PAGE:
Are books worth saving?
17/02/2012 § 2 Comments
The acerbic Ted Rall presents his ideas for saving the print book industry. He maintains that digital publishing needs print publishing, pointing to the example of the music industry. To give you a flavour, here is his view of the world if Barnes & Noble collapse:
…the death of books.
So, it’s fair to say he thinks this is important.
I’m kind of with him. I’ll admit to a slight book fetish. I keep them, store them up, line my living spaces with them. I tell myself I have to keep this book because I will read it again, one day.
But my inner economist tells me that maybe we haven’t thought this through.
Rall suggests that the US should support a Fixed Book Price Agreement:
In France and other nations studies have shown that FBPAs protect independent stores, increase the diversity and quality of titles sold, and support more authors.
Ah, France. I was there last month and studied literature there years ago. I have spent many glorious hours reading, dissecting, and debating French books. The first thing to understand is that French book stores exist in an entirely different social, cultural, physical, and economic space. Imposing an FBPA on the US won’t suddenly create small neighbourhood book shops. Secondly, the French read lots of police novels and Harlequin romances, too. These are exactly the kinds of books that Rall fears will swamp the worthwhile ones in the digital age. Finally, it would be interesting to know given all this whether the French actually read more than Americans — I couldn’t find statistics on it.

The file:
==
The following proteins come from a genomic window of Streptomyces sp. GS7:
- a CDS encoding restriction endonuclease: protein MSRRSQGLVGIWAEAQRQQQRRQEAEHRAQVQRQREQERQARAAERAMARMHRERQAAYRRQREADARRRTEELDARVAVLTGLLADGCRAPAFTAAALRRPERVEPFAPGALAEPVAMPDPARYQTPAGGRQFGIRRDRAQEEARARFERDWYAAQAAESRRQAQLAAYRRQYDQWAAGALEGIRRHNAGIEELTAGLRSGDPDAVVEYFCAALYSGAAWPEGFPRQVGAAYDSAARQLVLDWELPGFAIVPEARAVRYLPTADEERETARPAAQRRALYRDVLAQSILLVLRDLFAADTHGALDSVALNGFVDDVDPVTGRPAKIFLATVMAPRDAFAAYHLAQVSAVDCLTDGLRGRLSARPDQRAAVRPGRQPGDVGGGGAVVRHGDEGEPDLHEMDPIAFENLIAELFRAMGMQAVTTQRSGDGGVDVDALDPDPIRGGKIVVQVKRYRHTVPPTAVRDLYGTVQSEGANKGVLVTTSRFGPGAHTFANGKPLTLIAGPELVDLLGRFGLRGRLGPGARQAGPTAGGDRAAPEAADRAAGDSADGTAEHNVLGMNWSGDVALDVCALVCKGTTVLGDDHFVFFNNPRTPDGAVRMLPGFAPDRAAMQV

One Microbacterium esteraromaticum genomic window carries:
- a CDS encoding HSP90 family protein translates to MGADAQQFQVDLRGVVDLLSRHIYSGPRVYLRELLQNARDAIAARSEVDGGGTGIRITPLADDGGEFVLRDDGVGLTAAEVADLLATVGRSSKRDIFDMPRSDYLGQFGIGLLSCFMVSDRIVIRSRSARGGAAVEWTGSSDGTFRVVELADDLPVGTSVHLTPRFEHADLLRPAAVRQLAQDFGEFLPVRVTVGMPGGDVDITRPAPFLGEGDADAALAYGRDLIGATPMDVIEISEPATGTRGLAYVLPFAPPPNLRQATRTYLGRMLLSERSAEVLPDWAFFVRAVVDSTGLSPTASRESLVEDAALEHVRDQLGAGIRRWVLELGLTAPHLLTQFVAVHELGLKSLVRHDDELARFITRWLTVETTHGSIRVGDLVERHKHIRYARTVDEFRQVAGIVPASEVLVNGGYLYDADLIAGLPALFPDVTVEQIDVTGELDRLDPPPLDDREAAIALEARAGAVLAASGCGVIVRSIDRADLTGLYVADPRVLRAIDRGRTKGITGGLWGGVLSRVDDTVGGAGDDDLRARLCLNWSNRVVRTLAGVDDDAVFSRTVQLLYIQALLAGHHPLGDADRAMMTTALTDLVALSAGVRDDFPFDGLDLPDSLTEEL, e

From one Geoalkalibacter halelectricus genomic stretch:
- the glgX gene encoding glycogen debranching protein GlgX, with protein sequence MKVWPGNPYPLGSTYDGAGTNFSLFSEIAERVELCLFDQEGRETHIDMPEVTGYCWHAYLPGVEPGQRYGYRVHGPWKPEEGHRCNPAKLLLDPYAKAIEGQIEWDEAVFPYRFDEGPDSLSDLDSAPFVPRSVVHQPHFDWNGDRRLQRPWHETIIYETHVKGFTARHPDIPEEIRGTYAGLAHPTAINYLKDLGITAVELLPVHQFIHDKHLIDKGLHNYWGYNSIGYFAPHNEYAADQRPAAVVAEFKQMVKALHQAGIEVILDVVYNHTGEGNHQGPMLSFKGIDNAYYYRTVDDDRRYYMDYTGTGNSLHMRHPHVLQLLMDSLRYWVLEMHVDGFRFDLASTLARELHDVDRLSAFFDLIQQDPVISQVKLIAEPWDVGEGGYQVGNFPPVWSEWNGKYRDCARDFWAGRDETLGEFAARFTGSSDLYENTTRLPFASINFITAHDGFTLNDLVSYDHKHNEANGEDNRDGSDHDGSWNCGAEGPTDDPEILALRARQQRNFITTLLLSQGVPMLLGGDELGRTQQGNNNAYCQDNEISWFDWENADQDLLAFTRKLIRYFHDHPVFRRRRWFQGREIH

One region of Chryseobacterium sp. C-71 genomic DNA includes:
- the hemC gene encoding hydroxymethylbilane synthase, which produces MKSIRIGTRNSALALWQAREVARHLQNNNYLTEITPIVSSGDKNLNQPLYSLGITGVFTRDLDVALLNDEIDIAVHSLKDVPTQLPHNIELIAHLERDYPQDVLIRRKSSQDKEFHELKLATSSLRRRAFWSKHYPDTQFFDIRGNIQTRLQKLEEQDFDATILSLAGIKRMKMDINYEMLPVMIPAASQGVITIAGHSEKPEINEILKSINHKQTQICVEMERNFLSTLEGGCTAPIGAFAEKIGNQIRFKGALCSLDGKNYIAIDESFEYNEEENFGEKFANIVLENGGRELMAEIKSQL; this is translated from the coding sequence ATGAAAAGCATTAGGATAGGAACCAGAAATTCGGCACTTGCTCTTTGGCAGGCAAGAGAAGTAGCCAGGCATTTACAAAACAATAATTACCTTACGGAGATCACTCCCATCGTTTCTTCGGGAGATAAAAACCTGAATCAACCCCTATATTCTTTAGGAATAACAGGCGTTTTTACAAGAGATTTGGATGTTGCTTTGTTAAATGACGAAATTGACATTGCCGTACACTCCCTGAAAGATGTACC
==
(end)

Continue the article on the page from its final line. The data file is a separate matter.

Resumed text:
Rall also wants the government to ‘recogniz[e] the unique cultural contribution of books ‘. He tells of the great times he used to have browsing small record stores before the industry fell apart. What Rall misses is that he is consuming two different but linked things: one is the book or album, the other is the experience of browsing. These little shops provided him the opportunity to consume his shopping experience. It turns out that providing that shopping experience is expensive. It also turns out that other things have become more important.
Cheap, plentiful paper books and the whole economic and cultural context of them is recent in human history. Now, technological change threatens to rewrite the book-as-product. But, technological change is also providing new filtering capabilities, which is a key message of The Long Tail.
We can complain, but we may as well complain that each volume isn’t hand-bound in leather anymore. Yeah, it changes how authors make their crust. It’s not the first time. Books used to be dedicated to the authors’ benefactors (or prospective ones). The modern dedication to spouses, children, or parents is a function of the current economics of book writing. Well, those conditions are changing.
I actually think it’s exciting. More ideas, more writing. I just have to find a new fetish.